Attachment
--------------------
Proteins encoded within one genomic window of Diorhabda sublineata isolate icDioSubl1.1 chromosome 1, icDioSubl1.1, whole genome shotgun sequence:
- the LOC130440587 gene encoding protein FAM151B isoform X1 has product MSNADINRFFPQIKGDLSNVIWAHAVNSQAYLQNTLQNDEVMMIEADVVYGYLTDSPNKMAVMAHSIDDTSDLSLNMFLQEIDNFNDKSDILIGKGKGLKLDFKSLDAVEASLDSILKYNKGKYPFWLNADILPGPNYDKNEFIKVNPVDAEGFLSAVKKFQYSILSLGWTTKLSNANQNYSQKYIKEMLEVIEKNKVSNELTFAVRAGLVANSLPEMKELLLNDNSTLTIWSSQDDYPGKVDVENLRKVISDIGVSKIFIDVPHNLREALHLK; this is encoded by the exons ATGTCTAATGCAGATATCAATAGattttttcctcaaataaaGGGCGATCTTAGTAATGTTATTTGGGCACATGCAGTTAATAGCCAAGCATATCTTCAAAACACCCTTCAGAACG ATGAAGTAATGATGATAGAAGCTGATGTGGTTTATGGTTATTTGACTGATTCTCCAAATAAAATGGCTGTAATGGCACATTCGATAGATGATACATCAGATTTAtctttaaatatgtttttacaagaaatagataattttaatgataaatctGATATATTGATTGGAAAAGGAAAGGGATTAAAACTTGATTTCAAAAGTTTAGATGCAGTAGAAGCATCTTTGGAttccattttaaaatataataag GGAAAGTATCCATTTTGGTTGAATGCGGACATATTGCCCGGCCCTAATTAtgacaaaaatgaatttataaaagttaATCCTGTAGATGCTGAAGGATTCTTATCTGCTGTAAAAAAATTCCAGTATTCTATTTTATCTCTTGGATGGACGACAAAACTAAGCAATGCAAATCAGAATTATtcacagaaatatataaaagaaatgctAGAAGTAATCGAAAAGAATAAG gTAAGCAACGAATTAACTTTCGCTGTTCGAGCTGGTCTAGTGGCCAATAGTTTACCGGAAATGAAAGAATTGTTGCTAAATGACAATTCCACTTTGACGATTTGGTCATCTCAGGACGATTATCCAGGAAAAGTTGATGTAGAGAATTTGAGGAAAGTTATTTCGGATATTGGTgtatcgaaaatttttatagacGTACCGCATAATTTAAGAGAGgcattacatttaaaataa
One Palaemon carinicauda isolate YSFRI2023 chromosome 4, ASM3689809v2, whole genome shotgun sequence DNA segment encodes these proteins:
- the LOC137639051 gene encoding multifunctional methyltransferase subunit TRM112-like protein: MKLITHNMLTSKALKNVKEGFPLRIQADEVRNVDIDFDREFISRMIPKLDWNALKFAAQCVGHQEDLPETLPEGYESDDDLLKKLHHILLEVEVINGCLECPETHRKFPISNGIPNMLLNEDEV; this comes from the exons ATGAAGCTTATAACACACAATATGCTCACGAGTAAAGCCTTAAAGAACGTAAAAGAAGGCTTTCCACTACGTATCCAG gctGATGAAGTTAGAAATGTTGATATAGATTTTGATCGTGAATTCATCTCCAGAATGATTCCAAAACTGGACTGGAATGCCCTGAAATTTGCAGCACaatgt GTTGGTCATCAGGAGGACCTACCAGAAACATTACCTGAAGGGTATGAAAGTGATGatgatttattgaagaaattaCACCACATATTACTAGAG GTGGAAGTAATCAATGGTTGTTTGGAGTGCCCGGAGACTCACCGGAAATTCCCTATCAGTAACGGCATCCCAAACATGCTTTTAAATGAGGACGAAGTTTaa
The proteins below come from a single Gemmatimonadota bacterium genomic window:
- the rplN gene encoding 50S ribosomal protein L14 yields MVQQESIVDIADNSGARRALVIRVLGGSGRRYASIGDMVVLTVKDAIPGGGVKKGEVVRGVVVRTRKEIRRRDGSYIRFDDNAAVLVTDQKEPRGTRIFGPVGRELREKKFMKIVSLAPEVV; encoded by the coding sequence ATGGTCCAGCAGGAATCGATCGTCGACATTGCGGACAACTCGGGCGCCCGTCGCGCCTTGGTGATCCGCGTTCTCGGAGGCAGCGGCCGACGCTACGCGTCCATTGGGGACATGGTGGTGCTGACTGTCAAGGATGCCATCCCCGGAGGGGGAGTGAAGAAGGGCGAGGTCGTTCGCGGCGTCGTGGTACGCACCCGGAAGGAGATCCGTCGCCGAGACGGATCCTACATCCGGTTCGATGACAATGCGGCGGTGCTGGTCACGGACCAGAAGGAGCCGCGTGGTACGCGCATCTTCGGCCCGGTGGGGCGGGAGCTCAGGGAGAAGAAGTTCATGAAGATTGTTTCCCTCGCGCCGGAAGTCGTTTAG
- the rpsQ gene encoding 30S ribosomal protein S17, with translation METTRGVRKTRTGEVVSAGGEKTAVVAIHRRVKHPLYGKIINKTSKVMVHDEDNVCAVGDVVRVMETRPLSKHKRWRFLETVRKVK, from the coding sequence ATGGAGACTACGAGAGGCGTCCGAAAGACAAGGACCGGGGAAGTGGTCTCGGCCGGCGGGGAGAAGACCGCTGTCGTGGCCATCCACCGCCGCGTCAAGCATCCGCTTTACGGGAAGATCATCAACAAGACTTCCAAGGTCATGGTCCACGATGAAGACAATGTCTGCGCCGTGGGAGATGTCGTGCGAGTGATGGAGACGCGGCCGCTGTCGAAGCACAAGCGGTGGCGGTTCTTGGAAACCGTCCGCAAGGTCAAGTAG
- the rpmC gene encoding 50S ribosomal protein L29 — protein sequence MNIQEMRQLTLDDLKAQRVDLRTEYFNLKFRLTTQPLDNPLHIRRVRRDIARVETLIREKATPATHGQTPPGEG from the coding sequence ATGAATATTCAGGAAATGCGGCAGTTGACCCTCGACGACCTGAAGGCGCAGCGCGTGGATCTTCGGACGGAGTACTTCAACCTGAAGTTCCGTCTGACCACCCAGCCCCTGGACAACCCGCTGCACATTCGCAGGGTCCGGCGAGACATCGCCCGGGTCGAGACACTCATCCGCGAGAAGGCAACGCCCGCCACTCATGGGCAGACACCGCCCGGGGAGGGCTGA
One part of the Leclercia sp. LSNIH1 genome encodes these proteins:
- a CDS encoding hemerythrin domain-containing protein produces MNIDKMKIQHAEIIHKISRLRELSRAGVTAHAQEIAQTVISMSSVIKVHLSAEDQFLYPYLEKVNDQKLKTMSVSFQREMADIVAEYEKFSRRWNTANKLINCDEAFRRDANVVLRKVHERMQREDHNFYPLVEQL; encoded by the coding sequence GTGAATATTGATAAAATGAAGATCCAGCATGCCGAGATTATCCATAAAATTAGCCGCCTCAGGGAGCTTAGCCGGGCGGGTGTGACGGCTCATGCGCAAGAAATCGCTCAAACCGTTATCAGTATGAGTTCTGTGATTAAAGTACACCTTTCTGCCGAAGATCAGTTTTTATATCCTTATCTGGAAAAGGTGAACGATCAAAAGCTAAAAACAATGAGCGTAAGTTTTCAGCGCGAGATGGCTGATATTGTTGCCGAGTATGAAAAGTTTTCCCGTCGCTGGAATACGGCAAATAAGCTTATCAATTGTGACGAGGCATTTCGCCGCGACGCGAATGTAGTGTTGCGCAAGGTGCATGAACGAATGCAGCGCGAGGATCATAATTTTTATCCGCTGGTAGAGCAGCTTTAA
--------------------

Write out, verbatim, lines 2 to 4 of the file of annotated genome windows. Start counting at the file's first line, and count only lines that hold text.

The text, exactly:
- the LOC130440587 gene encoding protein FAM151B isoform X1 has product MSNADINRFFPQIKGDLSNVIWAHAVNSQAYLQNTLQNDEVMMIEADVVYGYLTDSPNKMAVMAHSIDDTSDLSLNMFLQEIDNFNDKSDILIGKGKGLKLDFKSLDAVEASLDSILKYNKGKYPFWLNADILPGPNYDKNEFIKVNPVDAEGFLSAVKKFQYSILSLGWTTKLSNANQNYSQKYIKEMLEVIEKNKVSNELTFAVRAGLVANSLPEMKELLLNDNSTLTIWSSQDDYPGKVDVENLRKVISDIGVSKIFIDVPHNLREALHLK; this is encoded by the exons ATGTCTAATGCAGATATCAATAGattttttcctcaaataaaGGGCGATCTTAGTAATGTTATTTGGGCACATGCAGTTAATAGCCAAGCATATCTTCAAAACACCCTTCAGAACG ATGAAGTAATGATGATAGAAGCTGATGTGGTTTATGGTTATTTGACTGATTCTCCAAATAAAATGGCTGTAATGGCACATTCGATAGATGATACATCAGATTTAtctttaaatatgtttttacaagaaatagataattttaatgataaatctGATATATTGATTGGAAAAGGAAAGGGATTAAAACTTGATTTCAAAAGTTTAGATGCAGTAGAAGCATCTTTGGAttccattttaaaatataataag GGAAAGTATCCATTTTGGTTGAATGCGGACATATTGCCCGGCCCTAATTAtgacaaaaatgaatttataaaagttaATCCTGTAGATGCTGAAGGATTCTTATCTGCTGTAAAAAAATTCCAGTATTCTATTTTATCTCTTGGATGGACGACAAAACTAAGCAATGCAAATCAGAATTATtcacagaaatatataaaagaaatgctAGAAGTAATCGAAAAGAATAAG gTAAGCAACGAATTAACTTTCGCTGTTCGAGCTGGTCTAGTGGCCAATAGTTTACCGGAAATGAAAGAATTGTTGCTAAATGACAATTCCACTTTGACGATTTGGTCATCTCAGGACGATTATCCAGGAAAAGTTGATGTAGAGAATTTGAGGAAAGTTATTTCGGATATTGGTgtatcgaaaatttttatagacGTACCGCATAATTTAAGAGAGgcattacatttaaaataa
One Palaemon carinicauda isolate YSFRI2023 chromosome 4, ASM3689809v2, whole genome shotgun sequence DNA segment encodes these proteins:
- the LOC137639051 gene encoding multifunctional methyltransferase subunit TRM112-like protein: MKLITHNMLTSKALKNVKEGFPLRIQADEVRNVDIDFDREFISRMIPKLDWNALKFAAQCVGHQEDLPETLPEGYESDDDLLKKLHHILLEVEVINGCLECPETHRKFPISNGIPNMLLNEDEV; this comes from the exons ATGAAGCTTATAACACACAATATGCTCACGAGTAAAGCCTTAAAGAACGTAAAAGAAGGCTTTCCACTACGTATCCAG gctGATGAAGTTAGAAATGTTGATATAGATTTTGATCGTGAATTCATCTCCAGAATGATTCCAAAACTGGACTGGAATGCCCTGAAATTTGCAGCACaatgt GTTGGTCATCAGGAGGACCTACCAGAAACATTACCTGAAGGGTATGAAAGTGATGatgatttattgaagaaattaCACCACATATTACTAGAG GTGGAAGTAATCAATGGTTGTTTGGAGTGCCCGGAGACTCACCGGAAATTCCCTATCAGTAACGGCATCCCAAACATGCTTTTAAATGAGGACGAAGTTTaa